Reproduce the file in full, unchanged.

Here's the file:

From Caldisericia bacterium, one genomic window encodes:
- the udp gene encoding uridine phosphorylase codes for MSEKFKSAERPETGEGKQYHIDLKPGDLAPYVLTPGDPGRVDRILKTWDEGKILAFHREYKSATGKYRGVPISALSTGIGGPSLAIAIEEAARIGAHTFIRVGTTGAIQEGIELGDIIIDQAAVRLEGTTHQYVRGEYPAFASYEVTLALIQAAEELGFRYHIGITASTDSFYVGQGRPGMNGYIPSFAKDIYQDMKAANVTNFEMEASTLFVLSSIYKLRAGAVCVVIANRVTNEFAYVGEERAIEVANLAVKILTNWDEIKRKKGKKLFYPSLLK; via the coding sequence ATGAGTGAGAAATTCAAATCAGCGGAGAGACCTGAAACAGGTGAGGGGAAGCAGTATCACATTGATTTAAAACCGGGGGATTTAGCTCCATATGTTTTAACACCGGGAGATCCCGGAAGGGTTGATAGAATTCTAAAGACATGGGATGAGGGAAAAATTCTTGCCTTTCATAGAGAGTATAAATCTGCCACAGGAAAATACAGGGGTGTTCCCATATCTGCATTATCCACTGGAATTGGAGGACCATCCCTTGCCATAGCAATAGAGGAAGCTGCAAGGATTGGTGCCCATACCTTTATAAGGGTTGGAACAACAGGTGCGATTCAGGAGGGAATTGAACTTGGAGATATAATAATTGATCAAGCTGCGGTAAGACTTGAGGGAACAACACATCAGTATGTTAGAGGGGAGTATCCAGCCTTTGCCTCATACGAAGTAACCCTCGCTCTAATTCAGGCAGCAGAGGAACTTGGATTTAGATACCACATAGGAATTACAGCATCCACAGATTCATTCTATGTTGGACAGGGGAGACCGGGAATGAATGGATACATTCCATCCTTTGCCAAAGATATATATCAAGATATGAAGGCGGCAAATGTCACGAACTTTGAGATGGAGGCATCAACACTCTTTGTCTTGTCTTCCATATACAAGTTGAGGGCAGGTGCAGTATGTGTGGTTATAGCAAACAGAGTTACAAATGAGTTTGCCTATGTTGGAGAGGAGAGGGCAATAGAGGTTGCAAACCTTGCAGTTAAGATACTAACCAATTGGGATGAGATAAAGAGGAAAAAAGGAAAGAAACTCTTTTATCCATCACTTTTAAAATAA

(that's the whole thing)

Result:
From Caldisericia bacterium, one genomic window encodes:
- the udp gene encoding uridine phosphorylase codes for MSEKFKSAERPETGEGKQYHIDLKPGDLAPYVLTPGDPGRVDRILKTWDEGKILAFHREYKSATGKYRGVPISALSTGIGGPSLAIAIEEAARIGAHTFIRVGTTGAIQEGIELGDIIIDQAAVRLEGTTHQYVRGEYPAFASYEVTLALIQAAEELGFRYHIGITASTDSFYVGQGRPGMNGYIPSFAKDIYQDMKAANVTNFEMEASTLFVLSSIYKLRAGAVCVVIANRVTNEFAYVGEERAIEVANLAVKILTNWDEIKRKKGKKLFYPSLLK; via the coding sequence ATGAGTGAGAAATTCAAATCAGCGGAGAGACCTGAAACAGGTGAGGGGAAGCAGTATCACATTGATTTAAAACCGGGGGATTTAGCTCCATATGTTTTAACACCGGGAGATCCCGGAAGGGTTGATAGAATTCTAAAGACATGGGATGAGGGAAAAATTCTTGCCTTTCATAGAGAGTATAAATCTGCCACAGGAAAATACAGGGGTGTTCCCATATCTGCATTATCCACTGGAATTGGAGGACCATCCCTTGCCATAGCAATAGAGGAAGCTGCAAGGATTGGTGCCCATACCTTTATAAGGGTTGGAACAACAGGTGCGATTCAGGAGGGAATTGAACTTGGAGATATAATAATTGATCAAGCTGCGGTAAGACTTGAGGGAACAACACATCAGTATGTTAGAGGGGAGTATCCAGCCTTTGCCTCATACGAAGTAACCCTCGCTCTAATTCAGGCAGCAGAGGAACTTGGATTTAGATACCACATAGGAATTACAGCATCCACAGATTCATTCTATGTTGGACAGGGGAGACCGGGAATGAATGGATACATTCCATCCTTTGCCAAAGATATATATCAAGATATGAAGGCGGCAAATGTCACGAACTTTGAGATGGAGGCATCAACACTCTTTGTCTTGTCTTCCATATACAAGTTGAGGGCAGGTGCAGTATGTGTGGTTATAGCAAACAGAGTTACAAATGAGTTTGCCTATGTTGGAGAGGAGAGGGCAATAGAGGTTGCAAACCTTGCAGTTAAGATACTAACCAATTGGGATGAGATAAAGAGGAAAAAAGGAAAGAAACTCTTTTATCCATCACTTTTAAAATAA